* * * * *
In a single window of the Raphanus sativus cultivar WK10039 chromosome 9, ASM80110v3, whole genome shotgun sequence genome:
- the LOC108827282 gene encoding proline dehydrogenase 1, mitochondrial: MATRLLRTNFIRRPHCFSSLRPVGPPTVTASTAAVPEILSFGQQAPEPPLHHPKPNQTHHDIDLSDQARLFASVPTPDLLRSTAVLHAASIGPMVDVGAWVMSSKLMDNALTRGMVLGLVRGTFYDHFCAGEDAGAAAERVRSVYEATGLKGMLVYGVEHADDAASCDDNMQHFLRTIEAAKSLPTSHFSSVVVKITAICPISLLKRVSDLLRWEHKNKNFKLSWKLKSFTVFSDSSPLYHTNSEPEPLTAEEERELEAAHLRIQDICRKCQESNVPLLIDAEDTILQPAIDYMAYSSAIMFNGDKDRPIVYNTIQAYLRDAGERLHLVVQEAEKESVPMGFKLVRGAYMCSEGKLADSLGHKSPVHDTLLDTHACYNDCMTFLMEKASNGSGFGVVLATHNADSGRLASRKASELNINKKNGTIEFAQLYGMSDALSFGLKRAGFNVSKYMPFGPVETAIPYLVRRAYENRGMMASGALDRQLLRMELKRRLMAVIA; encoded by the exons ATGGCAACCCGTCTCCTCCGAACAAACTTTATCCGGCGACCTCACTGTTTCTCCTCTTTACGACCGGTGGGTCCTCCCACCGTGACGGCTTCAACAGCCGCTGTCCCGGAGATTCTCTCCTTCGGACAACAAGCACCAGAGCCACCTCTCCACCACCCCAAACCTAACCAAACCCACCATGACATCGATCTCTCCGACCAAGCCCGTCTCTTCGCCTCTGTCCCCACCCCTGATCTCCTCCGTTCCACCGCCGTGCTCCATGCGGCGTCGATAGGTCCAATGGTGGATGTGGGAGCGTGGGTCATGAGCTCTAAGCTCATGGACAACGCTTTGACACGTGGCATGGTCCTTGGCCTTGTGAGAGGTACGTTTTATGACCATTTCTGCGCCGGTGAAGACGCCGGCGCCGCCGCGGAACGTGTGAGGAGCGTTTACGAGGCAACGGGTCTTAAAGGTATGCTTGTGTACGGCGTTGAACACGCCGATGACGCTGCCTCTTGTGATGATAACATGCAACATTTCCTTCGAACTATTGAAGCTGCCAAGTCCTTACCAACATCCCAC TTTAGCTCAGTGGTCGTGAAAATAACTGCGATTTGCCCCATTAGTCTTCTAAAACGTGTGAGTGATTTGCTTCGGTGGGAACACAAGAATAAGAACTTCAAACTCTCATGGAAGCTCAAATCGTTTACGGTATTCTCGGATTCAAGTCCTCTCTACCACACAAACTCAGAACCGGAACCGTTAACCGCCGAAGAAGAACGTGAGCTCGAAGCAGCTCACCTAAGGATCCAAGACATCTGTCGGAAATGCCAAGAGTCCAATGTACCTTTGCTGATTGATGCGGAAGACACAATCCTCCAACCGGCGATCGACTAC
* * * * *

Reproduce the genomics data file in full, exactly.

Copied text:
In a single window of the Raphanus sativus cultivar WK10039 chromosome 9, ASM80110v3, whole genome shotgun sequence genome:
- the LOC108827282 gene encoding proline dehydrogenase 1, mitochondrial: MATRLLRTNFIRRPHCFSSLRPVGPPTVTASTAAVPEILSFGQQAPEPPLHHPKPNQTHHDIDLSDQARLFASVPTPDLLRSTAVLHAASIGPMVDVGAWVMSSKLMDNALTRGMVLGLVRGTFYDHFCAGEDAGAAAERVRSVYEATGLKGMLVYGVEHADDAASCDDNMQHFLRTIEAAKSLPTSHFSSVVVKITAICPISLLKRVSDLLRWEHKNKNFKLSWKLKSFTVFSDSSPLYHTNSEPEPLTAEEERELEAAHLRIQDICRKCQESNVPLLIDAEDTILQPAIDYMAYSSAIMFNGDKDRPIVYNTIQAYLRDAGERLHLVVQEAEKESVPMGFKLVRGAYMCSEGKLADSLGHKSPVHDTLLDTHACYNDCMTFLMEKASNGSGFGVVLATHNADSGRLASRKASELNINKKNGTIEFAQLYGMSDALSFGLKRAGFNVSKYMPFGPVETAIPYLVRRAYENRGMMASGALDRQLLRMELKRRLMAVIA; encoded by the exons ATGGCAACCCGTCTCCTCCGAACAAACTTTATCCGGCGACCTCACTGTTTCTCCTCTTTACGACCGGTGGGTCCTCCCACCGTGACGGCTTCAACAGCCGCTGTCCCGGAGATTCTCTCCTTCGGACAACAAGCACCAGAGCCACCTCTCCACCACCCCAAACCTAACCAAACCCACCATGACATCGATCTCTCCGACCAAGCCCGTCTCTTCGCCTCTGTCCCCACCCCTGATCTCCTCCGTTCCACCGCCGTGCTCCATGCGGCGTCGATAGGTCCAATGGTGGATGTGGGAGCGTGGGTCATGAGCTCTAAGCTCATGGACAACGCTTTGACACGTGGCATGGTCCTTGGCCTTGTGAGAGGTACGTTTTATGACCATTTCTGCGCCGGTGAAGACGCCGGCGCCGCCGCGGAACGTGTGAGGAGCGTTTACGAGGCAACGGGTCTTAAAGGTATGCTTGTGTACGGCGTTGAACACGCCGATGACGCTGCCTCTTGTGATGATAACATGCAACATTTCCTTCGAACTATTGAAGCTGCCAAGTCCTTACCAACATCCCAC TTTAGCTCAGTGGTCGTGAAAATAACTGCGATTTGCCCCATTAGTCTTCTAAAACGTGTGAGTGATTTGCTTCGGTGGGAACACAAGAATAAGAACTTCAAACTCTCATGGAAGCTCAAATCGTTTACGGTATTCTCGGATTCAAGTCCTCTCTACCACACAAACTCAGAACCGGAACCGTTAACCGCCGAAGAAGAACGTGAGCTCGAAGCAGCTCACCTAAGGATCCAAGACATCTGTCGGAAATGCCAAGAGTCCAATGTACCTTTGCTGATTGATGCGGAAGACACAATCCTCCAACCGGCGATCGACTAC